Researchers create high-quality thin films of a new family of semiconductor materials that could have applications in solar cells and lighting.
The ability to create thin films of semiconductor materials led to computers, solar cells, night-vision cameras, and more. Now, researchers from MIT have created high-quality thin films of a new family of semiconductor materials. This new family of semiconductors is known as chalcogenide perovskites.
Jaramillo, the Thomas Lord Associate Professor of Materials Science and Engineering at MIT says that “the history of semiconductor research shows that new families of semiconductors are generally enabling in ways that are not predictable.”
The thin films are composed of barium, zirconium, and sulfur in a specific crystal structure. Jaramillo says, “”You can make variations by changing the composition. So it is indeed a family of materials, not just a one-off.”
Jaramillo and team used molecular beam epitaxy (MBE) technique to grow their high-quality films. This technique allows for atomic level growth. In this technique, beams of molecules are pointed at a specific arrangement of atoms on a surface. That arrangement of atoms provides a template for the beamed molecules to grow on. “That’s why epitaxial growth gives you the highest-quality films. The materials know how to grow,” Jaramillo says.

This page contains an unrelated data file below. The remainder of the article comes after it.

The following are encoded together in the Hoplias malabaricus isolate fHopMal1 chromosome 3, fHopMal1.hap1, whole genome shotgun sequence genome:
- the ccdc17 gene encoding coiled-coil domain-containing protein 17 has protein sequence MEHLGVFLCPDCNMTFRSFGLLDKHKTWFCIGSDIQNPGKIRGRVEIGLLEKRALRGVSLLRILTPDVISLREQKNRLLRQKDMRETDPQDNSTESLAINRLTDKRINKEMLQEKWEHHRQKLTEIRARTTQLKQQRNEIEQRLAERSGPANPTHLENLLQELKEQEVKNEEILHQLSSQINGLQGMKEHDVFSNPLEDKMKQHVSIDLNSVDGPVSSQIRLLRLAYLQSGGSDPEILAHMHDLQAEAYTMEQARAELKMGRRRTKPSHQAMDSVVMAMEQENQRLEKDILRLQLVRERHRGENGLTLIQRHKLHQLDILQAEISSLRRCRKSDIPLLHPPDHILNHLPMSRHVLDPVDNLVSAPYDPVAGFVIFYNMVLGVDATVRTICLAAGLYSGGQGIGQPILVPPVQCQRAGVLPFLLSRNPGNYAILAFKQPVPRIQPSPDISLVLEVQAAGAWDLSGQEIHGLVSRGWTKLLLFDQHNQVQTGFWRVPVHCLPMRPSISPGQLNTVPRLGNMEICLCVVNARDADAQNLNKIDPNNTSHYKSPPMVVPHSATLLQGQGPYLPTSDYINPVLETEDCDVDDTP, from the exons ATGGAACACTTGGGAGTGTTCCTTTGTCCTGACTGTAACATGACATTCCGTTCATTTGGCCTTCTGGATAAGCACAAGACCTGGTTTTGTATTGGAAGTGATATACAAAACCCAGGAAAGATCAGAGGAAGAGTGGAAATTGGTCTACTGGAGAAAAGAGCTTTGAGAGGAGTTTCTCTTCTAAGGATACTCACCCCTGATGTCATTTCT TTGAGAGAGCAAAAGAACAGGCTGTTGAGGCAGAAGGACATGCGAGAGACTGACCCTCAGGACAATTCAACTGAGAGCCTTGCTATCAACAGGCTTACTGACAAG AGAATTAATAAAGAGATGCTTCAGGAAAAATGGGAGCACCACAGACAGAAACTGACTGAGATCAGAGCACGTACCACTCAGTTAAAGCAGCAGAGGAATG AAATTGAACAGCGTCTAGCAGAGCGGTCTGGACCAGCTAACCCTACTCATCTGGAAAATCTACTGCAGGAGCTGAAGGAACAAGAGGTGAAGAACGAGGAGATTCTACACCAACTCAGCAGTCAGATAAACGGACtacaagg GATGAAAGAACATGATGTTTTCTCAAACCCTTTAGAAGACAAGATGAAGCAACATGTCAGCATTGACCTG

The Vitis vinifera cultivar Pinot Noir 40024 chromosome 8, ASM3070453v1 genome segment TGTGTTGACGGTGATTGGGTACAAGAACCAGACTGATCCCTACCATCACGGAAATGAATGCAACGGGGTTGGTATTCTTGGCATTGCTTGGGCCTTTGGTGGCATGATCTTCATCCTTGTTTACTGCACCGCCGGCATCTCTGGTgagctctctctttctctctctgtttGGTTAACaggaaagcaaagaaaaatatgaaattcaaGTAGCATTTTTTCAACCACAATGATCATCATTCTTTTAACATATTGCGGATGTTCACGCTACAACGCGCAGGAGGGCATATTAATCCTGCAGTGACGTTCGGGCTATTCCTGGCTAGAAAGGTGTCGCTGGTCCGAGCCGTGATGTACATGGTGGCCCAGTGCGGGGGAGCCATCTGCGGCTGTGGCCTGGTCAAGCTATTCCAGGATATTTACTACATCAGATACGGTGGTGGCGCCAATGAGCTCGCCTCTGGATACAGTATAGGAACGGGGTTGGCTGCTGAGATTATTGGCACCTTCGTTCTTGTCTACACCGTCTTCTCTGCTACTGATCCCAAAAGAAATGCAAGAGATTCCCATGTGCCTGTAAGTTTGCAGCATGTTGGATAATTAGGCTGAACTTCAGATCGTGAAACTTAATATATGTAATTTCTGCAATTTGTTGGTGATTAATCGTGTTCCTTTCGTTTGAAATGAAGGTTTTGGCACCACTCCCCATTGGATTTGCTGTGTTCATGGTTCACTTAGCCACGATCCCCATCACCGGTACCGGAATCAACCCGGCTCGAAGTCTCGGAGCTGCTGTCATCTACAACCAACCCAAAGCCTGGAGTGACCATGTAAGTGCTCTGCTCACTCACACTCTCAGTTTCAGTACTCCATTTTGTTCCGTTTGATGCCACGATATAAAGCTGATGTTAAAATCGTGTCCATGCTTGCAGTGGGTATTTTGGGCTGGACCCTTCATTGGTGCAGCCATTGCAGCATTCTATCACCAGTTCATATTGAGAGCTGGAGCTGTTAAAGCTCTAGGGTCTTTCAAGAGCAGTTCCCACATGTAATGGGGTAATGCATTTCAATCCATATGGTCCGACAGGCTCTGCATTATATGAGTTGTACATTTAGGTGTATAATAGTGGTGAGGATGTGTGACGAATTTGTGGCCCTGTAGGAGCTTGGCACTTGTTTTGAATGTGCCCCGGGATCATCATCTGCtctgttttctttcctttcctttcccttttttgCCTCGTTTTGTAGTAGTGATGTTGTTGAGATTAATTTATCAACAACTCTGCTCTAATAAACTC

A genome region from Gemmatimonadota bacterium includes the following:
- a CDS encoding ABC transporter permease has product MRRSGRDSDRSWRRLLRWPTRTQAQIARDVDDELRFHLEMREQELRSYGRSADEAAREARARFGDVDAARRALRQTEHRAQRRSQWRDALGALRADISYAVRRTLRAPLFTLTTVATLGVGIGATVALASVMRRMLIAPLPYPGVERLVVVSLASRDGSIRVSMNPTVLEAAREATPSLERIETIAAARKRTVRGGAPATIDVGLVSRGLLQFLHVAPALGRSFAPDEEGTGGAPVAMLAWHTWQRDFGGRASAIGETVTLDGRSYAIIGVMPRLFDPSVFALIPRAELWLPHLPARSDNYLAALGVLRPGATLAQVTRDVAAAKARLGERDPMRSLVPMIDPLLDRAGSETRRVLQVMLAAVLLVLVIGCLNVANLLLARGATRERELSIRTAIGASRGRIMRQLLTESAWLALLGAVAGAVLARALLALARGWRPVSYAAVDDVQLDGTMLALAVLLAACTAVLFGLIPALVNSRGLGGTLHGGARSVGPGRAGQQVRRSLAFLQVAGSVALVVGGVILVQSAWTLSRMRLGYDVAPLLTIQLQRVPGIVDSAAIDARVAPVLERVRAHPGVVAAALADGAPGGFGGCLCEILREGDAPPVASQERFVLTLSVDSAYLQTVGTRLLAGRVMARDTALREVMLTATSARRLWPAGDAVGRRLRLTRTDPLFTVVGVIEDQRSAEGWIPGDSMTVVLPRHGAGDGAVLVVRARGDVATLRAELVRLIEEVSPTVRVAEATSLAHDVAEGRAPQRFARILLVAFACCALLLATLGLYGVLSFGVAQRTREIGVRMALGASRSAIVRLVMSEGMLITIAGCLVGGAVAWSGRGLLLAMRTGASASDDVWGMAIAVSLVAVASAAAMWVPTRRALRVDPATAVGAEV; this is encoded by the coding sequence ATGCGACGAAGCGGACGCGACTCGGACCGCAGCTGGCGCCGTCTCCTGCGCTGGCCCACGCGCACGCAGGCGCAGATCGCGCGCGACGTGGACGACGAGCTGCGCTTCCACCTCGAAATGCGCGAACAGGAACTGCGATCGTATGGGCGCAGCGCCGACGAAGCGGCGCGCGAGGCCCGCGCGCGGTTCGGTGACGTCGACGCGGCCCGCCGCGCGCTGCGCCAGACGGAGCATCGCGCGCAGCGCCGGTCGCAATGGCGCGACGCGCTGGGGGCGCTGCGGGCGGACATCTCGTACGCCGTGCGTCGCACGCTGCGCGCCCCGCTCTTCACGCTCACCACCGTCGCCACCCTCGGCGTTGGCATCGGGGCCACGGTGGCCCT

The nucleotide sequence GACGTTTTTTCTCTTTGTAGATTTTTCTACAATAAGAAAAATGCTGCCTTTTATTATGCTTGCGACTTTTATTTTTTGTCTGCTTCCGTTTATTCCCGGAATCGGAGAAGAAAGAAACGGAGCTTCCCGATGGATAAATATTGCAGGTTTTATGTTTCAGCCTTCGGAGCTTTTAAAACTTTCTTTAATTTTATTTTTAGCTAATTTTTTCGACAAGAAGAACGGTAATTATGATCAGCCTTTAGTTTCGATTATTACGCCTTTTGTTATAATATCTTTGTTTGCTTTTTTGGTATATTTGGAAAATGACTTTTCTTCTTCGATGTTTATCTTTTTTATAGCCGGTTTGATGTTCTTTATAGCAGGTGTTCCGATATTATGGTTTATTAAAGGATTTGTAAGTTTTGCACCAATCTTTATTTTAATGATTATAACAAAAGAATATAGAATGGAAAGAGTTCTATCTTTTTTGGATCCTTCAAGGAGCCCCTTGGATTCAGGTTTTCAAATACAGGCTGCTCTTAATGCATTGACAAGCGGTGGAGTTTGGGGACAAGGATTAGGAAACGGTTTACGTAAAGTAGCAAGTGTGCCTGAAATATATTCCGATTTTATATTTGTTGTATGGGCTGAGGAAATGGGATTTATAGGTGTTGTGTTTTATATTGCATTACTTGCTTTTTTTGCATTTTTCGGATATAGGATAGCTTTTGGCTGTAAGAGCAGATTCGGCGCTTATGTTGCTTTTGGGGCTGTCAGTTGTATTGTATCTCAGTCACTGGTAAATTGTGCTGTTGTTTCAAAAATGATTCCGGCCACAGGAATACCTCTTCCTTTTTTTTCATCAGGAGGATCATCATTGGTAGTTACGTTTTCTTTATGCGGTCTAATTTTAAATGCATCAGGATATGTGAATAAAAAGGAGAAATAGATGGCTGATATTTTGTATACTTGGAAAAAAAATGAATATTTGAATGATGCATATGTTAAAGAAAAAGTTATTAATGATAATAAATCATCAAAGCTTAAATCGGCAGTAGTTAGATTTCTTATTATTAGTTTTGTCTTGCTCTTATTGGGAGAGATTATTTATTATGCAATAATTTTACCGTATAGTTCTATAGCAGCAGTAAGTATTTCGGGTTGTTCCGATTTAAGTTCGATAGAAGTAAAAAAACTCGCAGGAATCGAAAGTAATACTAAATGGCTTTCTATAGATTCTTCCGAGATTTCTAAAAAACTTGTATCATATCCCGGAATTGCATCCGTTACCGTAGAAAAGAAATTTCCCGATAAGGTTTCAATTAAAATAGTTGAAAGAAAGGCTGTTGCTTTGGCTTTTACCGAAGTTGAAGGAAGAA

However, according to Jaramillo, the chemicals needed to make chalcogenides are nasty. They stink, and they can gum up equipment.
Says Hideo Hosono, a professor at the Tokyo Institute of Technology who was not involved in the work, “the thin films [created by Jaramillo et al.] show a mirror-smooth image as a result of an atomically flat surface and excellent quality. We may anticipate the realization of device fabrication such as solar cells and green LEDs as the next publications.”
“It’s almost a question of what isn’t next,” Jaramillo says. “Now that we can make these high-quality materials, there’s almost no measurement we could do that wouldn’t be interesting to a wide community of people.” For now, his group is focusing on two areas: exploring fundamental questions to gain a better understanding of the materials, and integrating them into solar cells. In one of his postdoctoral appointments before joining the MIT faculty, Jaramillo worked on solar cells, so “I’ll be able to leverage a lot of what I did then.”
The research appeared in the journal Advanced Functional Materials.